Where are all the Czechs?!
You can spend a summer week in Prague without meeting a single native. Marek Tomin on why.
Citizens of a land-locked nation, Czechs are easily wooed to Europe’s seaside resorts, for example. Since the end of the Yugoslav conflict, the most popular choice has been the Adriatic coast, particularly Croatia, a favored summer spot back in the communist heydays. Exotic destinations such as Thailand, Mexico and North Africa have been top of the list in recent years.
This was not always the case. Prior to the collapse of the communism, most Czechs were lucky to be granted an exit visa to any country on the other side of the Iron Curtain.
After 1989 travel-starved Czechs set out in droves to taste the fruits of previously forbidden destinations. Armed with sticks of salami, bottles of home-distilled slivovice and loaves of bread, the Czechs piled into rickety coaches that took them to package holiday resorts. Inevitably, there was a veritable profusion of travel agents during the 90’s. In the latter half of the decade, however, disaster struck several summers in a row - holidays were cancelled in mass with no refunds given. Many travel agents went bankrupt and new laws were brought in to regulate the business. Although today the Czechs are still travel-crazy, many town and city residents, particularly the older generation, have gone back to doing what they did most of the time prior to the dismantling of the Eastern Bloc. They spend the summer out in the Czech countryside pottering about the garden of their holiday home - a “chata” or a “chalupa.”
A chata tends to be a small, often prefabricated and wooden, dwelling, best likened to a bungalow or chalet. Sometimes it is little more than a garden shed. A chalupa, on the other hand, tends to be a more robust abode akin to a country cottage. The terms are interchangeable to some degree, though, and to make matters a little more confusing, the word chata can also mean a large mountain lodge, though these tend to be run as hostels and have little to do with the phenomenon of the weekend or summer house.
The Czechs are among the frontrunners in Europe in terms of holiday home ownership. The statistics are unequivocal - the Czech Republic comes in third after Switzerland and France with 5 holiday homes per sq. km. Out of every thousand, 38 Czechs own a second home. The Swedes lead with 70.1 holiday homes per 1000 inhabitants. By comparison, in Britain fewer than 4 people in every thousand own a holiday residence.
Surprisingly, this evident bounty of privately owned holiday homes is not new and has nothing to do with the wave of popular capitalism that took Czechoslovakia by storm after 1989. On the contrary, the holiday home boom actually dates back to the 60’s and 70’s of the last century. It coincided with a period of rapid population growth and urbanisation on a grand scale - most of the large high-rise housing estates that plague the Czech urban landscape date from this era.
Forced to live in cramped flats, which often accommodated three generations, people could get away from it all by going to the chata for the weekend or the summer holiday. Guesthouses and small hotels were almost entirely eradicated under communism since they were forms of small business - they were replaced by state-owned hostels. Although urban housing belonged entirely to the State, private ownership of a home out in the country was possible. Until the late eighties the Czech dream was “a nice (rented) flat, a car and a holiday home.”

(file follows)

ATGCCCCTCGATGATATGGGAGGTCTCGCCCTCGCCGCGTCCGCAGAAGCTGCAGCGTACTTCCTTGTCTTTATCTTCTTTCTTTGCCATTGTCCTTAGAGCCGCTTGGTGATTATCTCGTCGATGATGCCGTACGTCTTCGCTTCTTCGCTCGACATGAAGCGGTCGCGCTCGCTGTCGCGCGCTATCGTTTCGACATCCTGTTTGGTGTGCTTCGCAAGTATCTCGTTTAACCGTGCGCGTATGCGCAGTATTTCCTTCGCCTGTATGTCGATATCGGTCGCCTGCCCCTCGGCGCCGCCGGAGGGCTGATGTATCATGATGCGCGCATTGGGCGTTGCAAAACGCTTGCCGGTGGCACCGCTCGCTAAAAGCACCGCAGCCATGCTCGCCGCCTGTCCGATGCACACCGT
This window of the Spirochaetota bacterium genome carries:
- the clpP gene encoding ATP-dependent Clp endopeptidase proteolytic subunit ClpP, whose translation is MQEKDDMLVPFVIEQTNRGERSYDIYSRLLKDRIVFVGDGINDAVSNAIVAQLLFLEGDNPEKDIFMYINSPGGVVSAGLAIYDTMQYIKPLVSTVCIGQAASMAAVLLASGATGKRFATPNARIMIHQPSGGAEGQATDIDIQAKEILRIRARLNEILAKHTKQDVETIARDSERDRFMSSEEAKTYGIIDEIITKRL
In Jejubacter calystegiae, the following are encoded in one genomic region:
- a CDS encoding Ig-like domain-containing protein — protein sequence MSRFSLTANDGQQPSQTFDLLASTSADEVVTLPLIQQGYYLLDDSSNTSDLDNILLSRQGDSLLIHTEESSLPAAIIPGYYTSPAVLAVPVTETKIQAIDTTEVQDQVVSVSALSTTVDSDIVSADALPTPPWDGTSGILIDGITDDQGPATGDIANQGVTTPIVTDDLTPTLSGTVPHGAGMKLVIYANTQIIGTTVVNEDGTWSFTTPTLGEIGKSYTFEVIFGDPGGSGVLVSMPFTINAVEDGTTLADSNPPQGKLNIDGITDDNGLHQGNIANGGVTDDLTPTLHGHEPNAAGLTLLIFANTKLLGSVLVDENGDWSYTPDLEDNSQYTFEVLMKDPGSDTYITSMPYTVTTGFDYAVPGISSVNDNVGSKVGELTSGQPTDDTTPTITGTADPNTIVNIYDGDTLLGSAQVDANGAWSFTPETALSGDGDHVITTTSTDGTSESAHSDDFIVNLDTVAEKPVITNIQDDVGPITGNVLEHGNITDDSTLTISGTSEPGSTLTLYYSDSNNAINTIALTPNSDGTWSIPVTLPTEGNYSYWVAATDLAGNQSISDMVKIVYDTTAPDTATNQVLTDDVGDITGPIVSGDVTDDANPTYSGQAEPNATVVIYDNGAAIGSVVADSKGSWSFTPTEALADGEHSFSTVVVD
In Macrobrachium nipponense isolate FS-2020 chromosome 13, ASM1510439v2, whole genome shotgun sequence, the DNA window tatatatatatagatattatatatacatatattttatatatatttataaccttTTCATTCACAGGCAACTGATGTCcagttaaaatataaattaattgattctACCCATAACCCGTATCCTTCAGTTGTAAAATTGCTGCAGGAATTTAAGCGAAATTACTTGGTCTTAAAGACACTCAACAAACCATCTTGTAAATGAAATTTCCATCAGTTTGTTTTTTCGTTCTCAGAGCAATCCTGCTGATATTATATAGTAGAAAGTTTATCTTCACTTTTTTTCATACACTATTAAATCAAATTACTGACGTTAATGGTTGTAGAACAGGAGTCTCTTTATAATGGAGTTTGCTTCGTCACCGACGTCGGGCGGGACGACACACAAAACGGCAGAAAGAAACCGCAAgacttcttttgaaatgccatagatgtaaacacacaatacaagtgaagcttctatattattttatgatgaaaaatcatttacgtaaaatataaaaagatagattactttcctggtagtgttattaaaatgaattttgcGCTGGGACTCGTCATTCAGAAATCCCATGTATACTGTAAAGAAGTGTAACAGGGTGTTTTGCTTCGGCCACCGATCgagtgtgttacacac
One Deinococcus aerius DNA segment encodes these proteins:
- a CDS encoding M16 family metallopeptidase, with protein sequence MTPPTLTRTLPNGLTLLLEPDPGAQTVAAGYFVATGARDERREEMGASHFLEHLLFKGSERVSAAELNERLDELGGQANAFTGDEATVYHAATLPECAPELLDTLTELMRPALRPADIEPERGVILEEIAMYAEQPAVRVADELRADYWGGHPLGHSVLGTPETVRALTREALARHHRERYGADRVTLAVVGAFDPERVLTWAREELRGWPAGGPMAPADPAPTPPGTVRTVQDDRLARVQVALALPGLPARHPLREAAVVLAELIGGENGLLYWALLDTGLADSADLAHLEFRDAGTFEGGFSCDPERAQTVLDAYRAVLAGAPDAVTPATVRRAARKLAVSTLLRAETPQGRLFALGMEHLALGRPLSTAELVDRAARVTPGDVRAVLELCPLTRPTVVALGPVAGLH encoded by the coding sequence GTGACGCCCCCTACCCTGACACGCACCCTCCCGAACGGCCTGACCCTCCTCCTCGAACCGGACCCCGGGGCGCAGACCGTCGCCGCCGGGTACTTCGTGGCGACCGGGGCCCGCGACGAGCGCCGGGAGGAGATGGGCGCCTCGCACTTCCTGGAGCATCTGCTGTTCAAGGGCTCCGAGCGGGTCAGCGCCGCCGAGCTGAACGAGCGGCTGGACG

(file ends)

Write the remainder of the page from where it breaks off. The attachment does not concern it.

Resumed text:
“I’d say that the chata phenomenon was about escaping from the city,” says Petra, a Praguer in her early thirties. “Under communism, the chata provided people with a space that actually belonged to them, they could build on the plot of land or make alterations as they wished. It was really a form of self-realisation. You weren’t under the control of the establishment. In the city there were neighbours to look out for and informers. For a moment at least, one was outside of the official structures”. She looks back to her childhood when she spent every weekend and holiday in the family holiday home with some nostalgia.
Her partner Karel grew up in a village, only moving to the capital at the age of eighteen. “To us, people from the city seemed a little ridiculous, coming to live in the countryside for the weekend or a couple of weeks in the summer. They had a very romantic idea of village life.”
Things are changing, though. Increasingly, the chata phenomenon is going out of fashion. Owners of holiday homes now mostly belong to older Czechs. A recent study by a team of researchers led by Dana Fialová from the Social Geography Department of the Natural Sciences Faculty of Charles University shows that during the 90’s more and more Czechs have turned their weekend and holiday accommodation into permanent residences. The trend seems set to continue.
The urban landscape is changing rapidly. On the edges of the large cities, suburbia as we know it from Western Europe is developing. Many people have moved out of the city proper and have become commuters living in hypermarket-dependent satellite towns. Suburban sprawl is taking over areas where holiday homes once dominated. As a result, some bungalows are being levelled and replaced by family homes.
“Property has appreciated in value. The chata and the land around it are now valuable real estate. About thirty years ago my family bought a holiday home for 26,000 K?. It could now be sold for more than ten times that figure,” says Petra.
Not many Czechs are willing to sell their beloved chata, however. Most either built them with their own hands, or at least put in a lot of time and sweat to make them habitable. So the chata may survive for some time yet.
-Marek Tomin is doing important research at email@example.com
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